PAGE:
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CRITICAL ANALYSIS OF GLOBAL DEVELOPMENTS, TRENDS & IDEAS

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Human Rights

Peace Through Growth: Ending Colombia’s Civil War

in Diplomacy/Human Rights/Latin America by

The interview was originally published in NOVasia Issue 31 and is republished on The Policy Wire with express permission. For more exciting pieces on international relations from the brightest minds in Korea be sure to checkout their website.  Though the peace agreement between President Juan Santos and Revolutionary Armed Forces of Colombia’s (FARC) Commander Timochenko was narrowly defeated in a plebiscite on October 2nd, the world’s longest running civil war appears to be in its twilight. The intensity of the fighting has dropped precipitously since its peak in the early 2000s. Organized military groups in Colombia, FARC being the largest but not the only, are steadily losing ground in remote regions, and major cities have been free from daily terrorism for years. Current international coverage has only offered in passing the most basic of accounts of FARC, Colombia’s place in the Cold War and the land disputes that have fed a half-century long civil war. Despite the setback to a negotiated peace, a difficult prospect for any civil war, both Santos and Timochenko have promised to continue a bilateral ceasefire and search for a negotiated peace.

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Protesting in Vietnam: It Is Time to Push

in Asia/Human Rights/Politics/Social by
vietnamese_fish_protests

On April 6th in Ha Tinh, Vietnam, a central province made up mostly of coastline and fishing boats, dead fish began washing ashore. The stink and the carcasses continued to arrive, eventually claiming 200km of beach and affecting four provinces by April 18th. Without any word from the government, and no offers of relief, fishermen and their families could do nothing but busy themselves with shovels, burying their livelihoods in the sand. Then, something relatively rare happened in Vietnam, Vietnamese citizens from Hanoi down to HCMC took to the streets, blaming a massive US$10.5 billion steel plant just put into operation by Formosa, a Taiwanese plastics corporation. Protesting is not done in Vietnam unless one is prepared for physical violence or a trip to the police station. Other internationally recognized human rights don’t enjoy much protection either. Vietnam is one of the worst jailors of bloggers and journalists in the world; political dissidents are routinely beaten and jailed; and religious minorities persecuted. But even more surprising than the presence of chanting in the streets was that Vietnamese marched in relative peace, with only a few reports of isolated police harassment in Hanoi and central provinces. The protests continued. At massive…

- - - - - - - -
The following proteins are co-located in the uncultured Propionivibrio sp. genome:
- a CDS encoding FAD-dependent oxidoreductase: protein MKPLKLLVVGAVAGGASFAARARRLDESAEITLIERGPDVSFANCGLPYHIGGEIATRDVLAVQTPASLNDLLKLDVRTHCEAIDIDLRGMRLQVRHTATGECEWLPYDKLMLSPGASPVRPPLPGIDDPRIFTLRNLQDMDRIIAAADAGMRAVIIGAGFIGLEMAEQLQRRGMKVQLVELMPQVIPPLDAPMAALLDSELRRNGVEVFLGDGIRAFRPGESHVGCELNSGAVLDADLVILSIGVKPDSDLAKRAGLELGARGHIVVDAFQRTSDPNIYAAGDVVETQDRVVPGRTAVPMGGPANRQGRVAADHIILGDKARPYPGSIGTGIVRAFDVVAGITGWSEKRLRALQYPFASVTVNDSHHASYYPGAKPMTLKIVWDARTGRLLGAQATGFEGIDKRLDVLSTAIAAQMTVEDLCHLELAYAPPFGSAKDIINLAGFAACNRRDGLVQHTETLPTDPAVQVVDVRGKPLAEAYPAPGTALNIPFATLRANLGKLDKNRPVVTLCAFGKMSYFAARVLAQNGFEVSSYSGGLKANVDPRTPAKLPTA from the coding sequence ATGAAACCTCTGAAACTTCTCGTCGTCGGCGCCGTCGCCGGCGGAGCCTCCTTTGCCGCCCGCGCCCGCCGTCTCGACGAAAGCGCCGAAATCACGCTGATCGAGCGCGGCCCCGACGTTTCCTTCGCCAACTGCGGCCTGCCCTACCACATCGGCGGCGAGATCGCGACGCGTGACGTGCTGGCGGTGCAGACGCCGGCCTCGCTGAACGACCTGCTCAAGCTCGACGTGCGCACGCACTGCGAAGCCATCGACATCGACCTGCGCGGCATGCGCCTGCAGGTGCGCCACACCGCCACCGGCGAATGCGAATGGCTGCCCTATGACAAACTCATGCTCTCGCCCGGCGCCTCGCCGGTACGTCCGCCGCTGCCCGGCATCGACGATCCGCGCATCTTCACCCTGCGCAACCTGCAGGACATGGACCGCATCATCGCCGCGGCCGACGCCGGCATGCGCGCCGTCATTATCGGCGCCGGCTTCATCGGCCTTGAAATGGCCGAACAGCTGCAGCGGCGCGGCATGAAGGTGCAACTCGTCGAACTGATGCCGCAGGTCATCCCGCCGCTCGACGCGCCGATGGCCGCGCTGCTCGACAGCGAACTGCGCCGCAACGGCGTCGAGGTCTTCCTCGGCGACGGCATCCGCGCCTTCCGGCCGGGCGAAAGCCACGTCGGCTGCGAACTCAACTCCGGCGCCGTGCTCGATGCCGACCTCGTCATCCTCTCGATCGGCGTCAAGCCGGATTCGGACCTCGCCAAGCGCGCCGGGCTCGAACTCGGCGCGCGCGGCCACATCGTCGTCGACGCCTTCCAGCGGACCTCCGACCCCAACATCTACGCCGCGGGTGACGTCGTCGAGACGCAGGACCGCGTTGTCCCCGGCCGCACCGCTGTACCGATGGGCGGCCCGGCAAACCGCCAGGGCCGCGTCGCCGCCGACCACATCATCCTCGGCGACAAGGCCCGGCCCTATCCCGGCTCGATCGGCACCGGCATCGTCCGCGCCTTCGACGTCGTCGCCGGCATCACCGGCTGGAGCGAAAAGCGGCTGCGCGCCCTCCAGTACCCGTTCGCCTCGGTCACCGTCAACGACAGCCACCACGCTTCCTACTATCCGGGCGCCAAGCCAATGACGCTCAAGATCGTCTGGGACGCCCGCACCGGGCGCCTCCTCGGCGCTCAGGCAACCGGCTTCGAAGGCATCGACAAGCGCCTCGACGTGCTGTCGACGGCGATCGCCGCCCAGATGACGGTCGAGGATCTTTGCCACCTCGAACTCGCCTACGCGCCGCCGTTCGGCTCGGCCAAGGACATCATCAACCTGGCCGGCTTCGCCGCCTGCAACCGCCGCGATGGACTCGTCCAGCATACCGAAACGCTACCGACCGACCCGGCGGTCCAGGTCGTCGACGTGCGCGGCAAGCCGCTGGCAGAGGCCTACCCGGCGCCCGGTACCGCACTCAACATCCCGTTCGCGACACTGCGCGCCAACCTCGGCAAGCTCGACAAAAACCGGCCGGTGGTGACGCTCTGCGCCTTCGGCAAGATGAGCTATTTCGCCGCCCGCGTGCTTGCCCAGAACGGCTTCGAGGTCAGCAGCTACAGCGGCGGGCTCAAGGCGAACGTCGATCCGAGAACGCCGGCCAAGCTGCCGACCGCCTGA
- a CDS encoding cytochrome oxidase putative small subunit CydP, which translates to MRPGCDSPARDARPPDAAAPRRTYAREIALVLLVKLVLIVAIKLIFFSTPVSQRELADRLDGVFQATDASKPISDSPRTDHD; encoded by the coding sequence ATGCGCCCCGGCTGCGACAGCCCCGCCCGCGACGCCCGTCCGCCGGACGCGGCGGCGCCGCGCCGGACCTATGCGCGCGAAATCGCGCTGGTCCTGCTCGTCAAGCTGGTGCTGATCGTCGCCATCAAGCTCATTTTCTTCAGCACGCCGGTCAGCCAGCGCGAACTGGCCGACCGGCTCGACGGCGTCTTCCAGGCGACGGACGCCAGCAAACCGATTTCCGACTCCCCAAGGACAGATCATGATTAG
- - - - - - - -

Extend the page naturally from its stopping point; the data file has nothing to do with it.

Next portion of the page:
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The Will of the State: North Korean Forced Labour

in Academic/Asia/Human Rights by

The 2014 report of the United Nations Commission of Inquiry on human rights in the Democratic People’s Republic of Korea (DPRK) laid bare an appalling scale of suffering across North Korean society. Violations of the freedoms of thought and life, discrimination on the basis of gender and disability, and arbitrary detention, torture, and executions defined the lives of a population. A report of the European Alliance for Human Rights in North Korea (EAHRNK) that we published in September 2015, ‘The Will of the State: North Korean Forced Labour’, places forced labour alongside these crimes against humanity.

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Moves to a Service-Based Economy is Likely China’s Catch-22

in Asia/Diplomacy/Economics/Human Rights by
Chinese economic trouble